Ice skating

  • Only allow children to skate on surfaces that have been approved. Look for signs posted by your local police or recreation department or call your local police department to ask which areas are appropriate.
  • Recommend that your child:

o Skate in the same direction as everyone else.

o Avoid running across the ice.

o Never skate alone.

o Do not chew gum or eat candy/sweets when skating.

o Wear a helmet, knee, and elbow pads, especially while learning to skate to keep you safe.

Sled slide

  • Keep children sledding away from motorized vehicles.
  • Children need to be supervised while on the sled.
  • Children under the age of 5 do not practice sliding alone.
  • Separate young children from older children.
  • Sledding feet first or sitting, rather than lying head-forward, can prevent head injury.
  • It is a good idea for your child to wear a helmet (for ice hockey not cycling) while riding the sled.
  • Sleds must be structurally sound with no sharp edges and chips and the steering gear must be well lubricated.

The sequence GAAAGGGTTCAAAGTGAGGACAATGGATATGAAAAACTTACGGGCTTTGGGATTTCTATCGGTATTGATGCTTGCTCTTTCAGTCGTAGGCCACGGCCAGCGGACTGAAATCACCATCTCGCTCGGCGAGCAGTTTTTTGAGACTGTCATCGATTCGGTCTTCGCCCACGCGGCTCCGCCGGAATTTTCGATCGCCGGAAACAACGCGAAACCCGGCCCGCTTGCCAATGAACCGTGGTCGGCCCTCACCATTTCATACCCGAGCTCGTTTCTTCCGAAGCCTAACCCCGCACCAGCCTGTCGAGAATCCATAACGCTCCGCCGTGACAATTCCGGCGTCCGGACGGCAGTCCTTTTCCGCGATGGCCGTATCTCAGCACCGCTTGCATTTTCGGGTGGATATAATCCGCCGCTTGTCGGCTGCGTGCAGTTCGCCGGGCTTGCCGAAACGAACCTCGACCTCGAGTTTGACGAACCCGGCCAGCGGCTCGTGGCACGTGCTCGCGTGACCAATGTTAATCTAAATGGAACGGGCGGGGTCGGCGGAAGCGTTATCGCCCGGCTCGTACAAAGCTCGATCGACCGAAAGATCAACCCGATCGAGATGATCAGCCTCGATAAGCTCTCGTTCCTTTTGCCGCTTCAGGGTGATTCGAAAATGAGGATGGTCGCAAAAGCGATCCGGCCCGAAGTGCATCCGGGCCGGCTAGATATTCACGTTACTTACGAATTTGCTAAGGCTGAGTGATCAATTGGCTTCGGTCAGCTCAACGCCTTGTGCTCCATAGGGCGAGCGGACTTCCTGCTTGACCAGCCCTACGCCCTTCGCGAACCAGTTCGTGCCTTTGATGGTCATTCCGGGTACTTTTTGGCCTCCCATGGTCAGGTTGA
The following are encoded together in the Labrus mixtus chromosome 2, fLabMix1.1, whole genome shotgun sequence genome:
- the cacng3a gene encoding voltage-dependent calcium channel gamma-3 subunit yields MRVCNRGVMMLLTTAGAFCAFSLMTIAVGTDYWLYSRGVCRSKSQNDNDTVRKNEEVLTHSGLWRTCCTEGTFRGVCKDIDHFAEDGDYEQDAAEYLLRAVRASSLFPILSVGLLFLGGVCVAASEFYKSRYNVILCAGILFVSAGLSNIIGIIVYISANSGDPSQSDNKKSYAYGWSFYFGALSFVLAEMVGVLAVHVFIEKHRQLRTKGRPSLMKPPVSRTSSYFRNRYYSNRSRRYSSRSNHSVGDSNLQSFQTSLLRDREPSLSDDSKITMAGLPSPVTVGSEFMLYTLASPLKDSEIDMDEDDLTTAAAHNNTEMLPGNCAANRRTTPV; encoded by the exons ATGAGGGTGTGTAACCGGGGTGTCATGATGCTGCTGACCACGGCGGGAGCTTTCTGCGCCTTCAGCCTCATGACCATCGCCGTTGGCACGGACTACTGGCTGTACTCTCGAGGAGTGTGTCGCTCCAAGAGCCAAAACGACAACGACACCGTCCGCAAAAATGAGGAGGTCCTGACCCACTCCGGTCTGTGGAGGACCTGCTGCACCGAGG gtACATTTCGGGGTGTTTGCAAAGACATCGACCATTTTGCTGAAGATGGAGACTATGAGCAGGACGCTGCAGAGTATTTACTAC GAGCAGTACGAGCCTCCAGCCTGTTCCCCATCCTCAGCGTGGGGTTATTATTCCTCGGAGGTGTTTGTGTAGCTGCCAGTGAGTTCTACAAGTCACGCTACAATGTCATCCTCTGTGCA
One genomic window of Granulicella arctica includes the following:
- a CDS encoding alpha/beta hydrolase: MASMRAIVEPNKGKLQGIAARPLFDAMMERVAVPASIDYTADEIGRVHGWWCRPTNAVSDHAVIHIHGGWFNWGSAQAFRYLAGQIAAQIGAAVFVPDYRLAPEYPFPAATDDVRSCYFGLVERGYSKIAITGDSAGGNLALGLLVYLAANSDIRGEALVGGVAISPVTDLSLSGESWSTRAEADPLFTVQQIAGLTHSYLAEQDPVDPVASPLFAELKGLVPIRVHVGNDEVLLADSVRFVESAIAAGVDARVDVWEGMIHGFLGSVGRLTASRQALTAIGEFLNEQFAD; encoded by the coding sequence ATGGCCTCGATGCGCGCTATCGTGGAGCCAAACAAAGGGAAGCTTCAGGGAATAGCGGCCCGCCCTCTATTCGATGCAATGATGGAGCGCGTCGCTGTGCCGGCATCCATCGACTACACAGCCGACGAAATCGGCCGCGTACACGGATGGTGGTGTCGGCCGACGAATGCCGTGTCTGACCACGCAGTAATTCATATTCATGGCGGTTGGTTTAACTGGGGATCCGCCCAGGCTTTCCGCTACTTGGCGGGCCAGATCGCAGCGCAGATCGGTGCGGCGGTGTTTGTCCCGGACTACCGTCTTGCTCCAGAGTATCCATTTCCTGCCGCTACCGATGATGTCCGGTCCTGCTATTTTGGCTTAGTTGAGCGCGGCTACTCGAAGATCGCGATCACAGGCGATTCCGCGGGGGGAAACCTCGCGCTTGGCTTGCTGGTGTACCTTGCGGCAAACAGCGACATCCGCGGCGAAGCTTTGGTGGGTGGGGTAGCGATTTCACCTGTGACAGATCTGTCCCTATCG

• Slopes for sleds should not have obstacles, such as trees or fences; they must be covered with snow, not ice; They should not be too steep (slope less than 30 °) and should end with enough flat space for braking.
  • Avoid sledding in crowded areas.

Skiing on snow and sliding on snowboards

  • A trained instructor should teach children to ski or snowboard in a program designed for children.
  • Never ski alone or slide on snowboards.
  • Young children should always be supervised by an adult. The need for adult supervision of older children depends on the maturity and ability of the child. If older children are not with an adult, they must at least be accompanied by a friend.
  • All skiers and snowboarders must wear helmets. In ski areas, the use of a helmet should be required, but if it is not required, parents should make their children comply with this requirement.
  • The equipment must fit the child. Skiers must wear safety bindings that must be checked at least every year. Those who slide on snowboards should wear gloves with integrated wrist guards. Eye protection or goggles should also be worn. Hip protectors have also been shown to be effective in preventing injuries.
  • Slopes must be appropriate to the skill and experience of the skier or snowboarder. Avoid slopes where there are many people.
  • Avoid skiing in areas where there are trees and other obstacles.

Snowmobile ride

  • The AAP recommends that children under the age of 16 do not operate snowmobiles and that children under the age of six never ride these vehicles.
  • Do not use a snowmobile to pull a sled or skiers.
  • Wear protective glasses and a safety helmet approved for use in motorized vehicles, such as motorcycles.
  • Travel at safe speeds.
  • Never ride a snowmobile alone or at night.
  • Stay on the marked paths, away from roads, water, railways, and pedestrians

Post Comment